Akin for Religious Relief
Religion and Politics will always be at odds because they have the exact same goal; for a small group of people to control a large group of people and, this is key, their wealth and other resources. Historically, this battle has raged throughout the ages. Think back to the monarchies of Europe. Their power was allegedly derived through Divine Right of Kings; but who, pray tell, spoke for the Divine’s selection? The Clergy! This gave them nearly unlimited power that had to be backed by the monarch as one word from the head of the church and that ruler fell. As such, the only way to maintain this fragile balance was to form a quite unholy alliance, ultimately giving rise to American essayist and novelist Charles Dudley Warner’s famous quote, “politics and religion make strange bedfellows.” Knowing this as we do, why do we tolerate the hijacking/diverting/obfuscating of political discussion in the name of religion? Are we really the shortsighted who repeat history because we forget history? How sad.
Instead, why don’t we determine to keep this discussion where it belongs; in Bible/ Qur’an /Book of Mormon/ Scientologist’s Handbook class? Of all people, Akin and his fellow Christians should be leading the charge to do so. Why? Please allow me to let Jesus explain.
Jesus was once asked by the Roman’s whether he advocated that Jews living within the Roman Empire should pay the mandated taxes. Of course, it was a trick question. They thought he would say that the Jews did not recognize Caesar’s (over God’s) authority and therefore should not pay taxes, thus giving the Roman’s cause to arrest Jesus for sedition. However, Jesus’s answer swiftly and succinctly put things into perfect perspective. He said, “Render therefore unto Caesar the things which are Caesar’s; and unto God the things that are God’s” (Mark 12:17). Even Jesus understood that there were two separate sets of laws; those of God and those of man. Yes, all of man’s law is modeled after God’s, but Jesus understood that man’s laws should be created by men, judged by men, and enforced by men. As such, he was the very first to legitimize the separation of Church and State. How do Christian’s not see this?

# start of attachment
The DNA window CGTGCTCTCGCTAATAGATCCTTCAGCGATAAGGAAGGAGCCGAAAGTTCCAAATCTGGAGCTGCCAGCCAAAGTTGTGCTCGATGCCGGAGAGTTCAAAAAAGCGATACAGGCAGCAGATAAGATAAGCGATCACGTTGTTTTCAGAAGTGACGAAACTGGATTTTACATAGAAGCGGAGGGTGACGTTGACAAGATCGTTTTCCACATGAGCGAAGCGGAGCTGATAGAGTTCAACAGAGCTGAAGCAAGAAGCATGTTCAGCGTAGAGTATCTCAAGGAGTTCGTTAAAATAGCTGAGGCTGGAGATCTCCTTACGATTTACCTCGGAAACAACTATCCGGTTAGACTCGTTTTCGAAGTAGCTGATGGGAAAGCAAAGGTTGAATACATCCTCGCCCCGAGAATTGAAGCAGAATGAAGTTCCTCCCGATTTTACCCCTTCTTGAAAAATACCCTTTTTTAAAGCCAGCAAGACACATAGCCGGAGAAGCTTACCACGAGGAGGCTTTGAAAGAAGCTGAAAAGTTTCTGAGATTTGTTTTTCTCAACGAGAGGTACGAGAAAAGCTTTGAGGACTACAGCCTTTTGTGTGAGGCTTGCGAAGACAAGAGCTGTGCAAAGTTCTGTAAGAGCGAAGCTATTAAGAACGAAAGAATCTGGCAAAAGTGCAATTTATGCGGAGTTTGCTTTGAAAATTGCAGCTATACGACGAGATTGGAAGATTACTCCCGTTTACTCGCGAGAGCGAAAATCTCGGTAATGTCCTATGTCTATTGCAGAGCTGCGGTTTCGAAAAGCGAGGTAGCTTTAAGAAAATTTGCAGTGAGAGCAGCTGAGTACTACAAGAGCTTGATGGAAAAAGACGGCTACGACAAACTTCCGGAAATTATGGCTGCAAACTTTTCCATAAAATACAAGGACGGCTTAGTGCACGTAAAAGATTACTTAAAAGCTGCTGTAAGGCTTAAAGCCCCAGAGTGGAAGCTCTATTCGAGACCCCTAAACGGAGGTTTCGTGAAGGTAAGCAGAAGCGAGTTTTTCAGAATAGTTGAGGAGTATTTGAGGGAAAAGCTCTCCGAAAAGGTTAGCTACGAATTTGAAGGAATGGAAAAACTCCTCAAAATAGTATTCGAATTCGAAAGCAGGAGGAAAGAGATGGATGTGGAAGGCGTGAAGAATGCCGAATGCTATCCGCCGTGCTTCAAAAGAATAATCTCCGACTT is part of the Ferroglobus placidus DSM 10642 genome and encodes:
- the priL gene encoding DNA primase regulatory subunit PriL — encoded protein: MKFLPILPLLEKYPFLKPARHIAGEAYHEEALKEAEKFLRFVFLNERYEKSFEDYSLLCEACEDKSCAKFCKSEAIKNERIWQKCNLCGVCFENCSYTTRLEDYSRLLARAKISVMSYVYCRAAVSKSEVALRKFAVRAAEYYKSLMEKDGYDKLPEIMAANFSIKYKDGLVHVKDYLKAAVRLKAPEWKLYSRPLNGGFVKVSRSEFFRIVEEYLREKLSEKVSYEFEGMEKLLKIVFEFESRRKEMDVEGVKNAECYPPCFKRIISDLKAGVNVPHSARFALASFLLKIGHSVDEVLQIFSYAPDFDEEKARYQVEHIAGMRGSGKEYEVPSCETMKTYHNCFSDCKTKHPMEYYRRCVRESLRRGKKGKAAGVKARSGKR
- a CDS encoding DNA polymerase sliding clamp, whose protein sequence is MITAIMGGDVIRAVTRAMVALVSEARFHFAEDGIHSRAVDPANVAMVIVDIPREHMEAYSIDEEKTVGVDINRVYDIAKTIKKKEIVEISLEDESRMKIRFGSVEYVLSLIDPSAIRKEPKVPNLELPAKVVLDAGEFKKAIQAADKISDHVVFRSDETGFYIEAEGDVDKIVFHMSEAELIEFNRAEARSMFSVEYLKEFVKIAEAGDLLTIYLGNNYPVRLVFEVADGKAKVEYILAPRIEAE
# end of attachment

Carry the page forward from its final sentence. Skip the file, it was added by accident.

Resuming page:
If they do, this then reveals their true purpose, and the situational malleability of their ethics. In short, they intend to do whatever it takes, regardless of the immoral nature of their words and deeds, to either gain or maintain power. As such, anytime someone tries to inject religion into the political conversation, especially those claiming that they know what God would do or say in any particular situation, that person’s comments should be, to put it in biblical terms, cast out. As deeply religious as the founders were, they understood this too.
Many of the people that helped found this country were escapees of countries and regimes that persecuted/prosecuted those committing crimes against the established national religion; and ironically, the great majority of them were Christians. Still, the founders were so aware of the oil and water relationship between politics and religion that they wrote a specific clause into the constitution; not banning religion, but stating that the government will not force people to practice a specific religion. Yet here we are, debating, amongst other things, a “Christian’s” statement and how “Christians” and others should react to it. Sure, it makes for lively conversation, but does it belong in a dialog concerning the potential election to a body which specifically has, as a mandate, the separation of church — not synagogue, not mosque, but of church and state? NO!
I believe that any candidate that speaks to his or her religious background as a bone fide for holding office should be automatically disqualified as what they have said is, “to hell with the constitution, I am going to govern religiously”. As such, there will never be a religious plank in a Party Recon platform.